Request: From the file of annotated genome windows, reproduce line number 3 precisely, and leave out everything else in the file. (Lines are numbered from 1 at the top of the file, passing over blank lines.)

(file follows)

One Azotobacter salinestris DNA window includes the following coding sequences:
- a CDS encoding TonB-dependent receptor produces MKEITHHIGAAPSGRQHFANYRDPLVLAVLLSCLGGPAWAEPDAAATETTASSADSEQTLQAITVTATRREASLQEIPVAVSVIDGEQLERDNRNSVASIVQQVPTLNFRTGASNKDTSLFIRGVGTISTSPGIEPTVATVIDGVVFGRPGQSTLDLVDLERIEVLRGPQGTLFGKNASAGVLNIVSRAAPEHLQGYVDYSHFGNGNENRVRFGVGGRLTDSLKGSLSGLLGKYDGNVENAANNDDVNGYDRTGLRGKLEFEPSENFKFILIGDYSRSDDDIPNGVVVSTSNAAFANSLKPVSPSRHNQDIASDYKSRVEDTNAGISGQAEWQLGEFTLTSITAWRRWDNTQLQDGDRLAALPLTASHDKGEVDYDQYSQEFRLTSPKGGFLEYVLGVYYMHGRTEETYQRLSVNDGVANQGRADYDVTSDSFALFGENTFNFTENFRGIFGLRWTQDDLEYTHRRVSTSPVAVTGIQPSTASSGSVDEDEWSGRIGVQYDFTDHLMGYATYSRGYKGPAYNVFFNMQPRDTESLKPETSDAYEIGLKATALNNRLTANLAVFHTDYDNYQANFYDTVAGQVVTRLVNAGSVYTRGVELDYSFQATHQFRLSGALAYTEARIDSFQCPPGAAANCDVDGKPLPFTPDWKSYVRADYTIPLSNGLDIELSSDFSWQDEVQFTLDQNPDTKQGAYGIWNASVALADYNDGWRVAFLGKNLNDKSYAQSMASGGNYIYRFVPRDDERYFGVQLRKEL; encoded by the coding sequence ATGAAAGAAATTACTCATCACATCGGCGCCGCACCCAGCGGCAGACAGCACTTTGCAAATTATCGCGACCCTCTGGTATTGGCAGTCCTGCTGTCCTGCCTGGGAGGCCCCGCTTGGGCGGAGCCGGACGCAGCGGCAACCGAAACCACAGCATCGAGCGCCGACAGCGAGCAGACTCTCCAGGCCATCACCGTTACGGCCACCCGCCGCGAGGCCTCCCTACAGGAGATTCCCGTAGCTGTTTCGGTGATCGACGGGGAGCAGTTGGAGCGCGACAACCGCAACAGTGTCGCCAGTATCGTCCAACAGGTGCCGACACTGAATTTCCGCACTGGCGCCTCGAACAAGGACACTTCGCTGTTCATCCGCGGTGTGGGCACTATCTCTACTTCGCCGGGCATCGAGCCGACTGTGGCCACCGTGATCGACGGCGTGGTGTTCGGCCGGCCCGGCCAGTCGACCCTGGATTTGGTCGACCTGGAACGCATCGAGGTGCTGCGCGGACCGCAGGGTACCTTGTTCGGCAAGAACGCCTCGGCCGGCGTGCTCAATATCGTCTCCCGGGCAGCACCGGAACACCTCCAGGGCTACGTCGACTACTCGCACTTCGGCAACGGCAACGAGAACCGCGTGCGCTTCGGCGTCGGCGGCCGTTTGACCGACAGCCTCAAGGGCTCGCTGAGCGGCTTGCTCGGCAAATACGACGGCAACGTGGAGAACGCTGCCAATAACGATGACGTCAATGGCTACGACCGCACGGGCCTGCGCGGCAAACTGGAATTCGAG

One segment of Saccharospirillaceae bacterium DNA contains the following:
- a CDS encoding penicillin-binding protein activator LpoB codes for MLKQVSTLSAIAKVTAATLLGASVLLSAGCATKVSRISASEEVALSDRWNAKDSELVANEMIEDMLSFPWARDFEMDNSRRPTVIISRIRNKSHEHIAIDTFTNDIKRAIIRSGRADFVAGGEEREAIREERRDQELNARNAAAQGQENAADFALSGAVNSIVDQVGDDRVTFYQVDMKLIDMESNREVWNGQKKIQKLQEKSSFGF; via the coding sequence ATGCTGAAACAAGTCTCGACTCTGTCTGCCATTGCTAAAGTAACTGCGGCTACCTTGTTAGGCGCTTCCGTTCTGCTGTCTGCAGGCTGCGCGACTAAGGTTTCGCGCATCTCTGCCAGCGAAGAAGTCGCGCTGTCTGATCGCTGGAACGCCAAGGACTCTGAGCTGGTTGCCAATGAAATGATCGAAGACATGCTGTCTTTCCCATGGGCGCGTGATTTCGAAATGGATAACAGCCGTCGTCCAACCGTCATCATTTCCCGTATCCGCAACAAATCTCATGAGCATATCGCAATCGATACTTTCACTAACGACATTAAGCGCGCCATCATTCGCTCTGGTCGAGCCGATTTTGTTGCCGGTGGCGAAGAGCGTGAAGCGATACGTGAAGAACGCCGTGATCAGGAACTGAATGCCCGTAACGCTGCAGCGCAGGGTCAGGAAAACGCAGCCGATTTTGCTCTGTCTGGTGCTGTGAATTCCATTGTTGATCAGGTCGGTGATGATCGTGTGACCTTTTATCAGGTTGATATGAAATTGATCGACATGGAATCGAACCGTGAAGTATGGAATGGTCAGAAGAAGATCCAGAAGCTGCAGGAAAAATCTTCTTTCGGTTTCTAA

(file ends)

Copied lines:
One segment of Saccharospirillaceae bacterium DNA contains the following: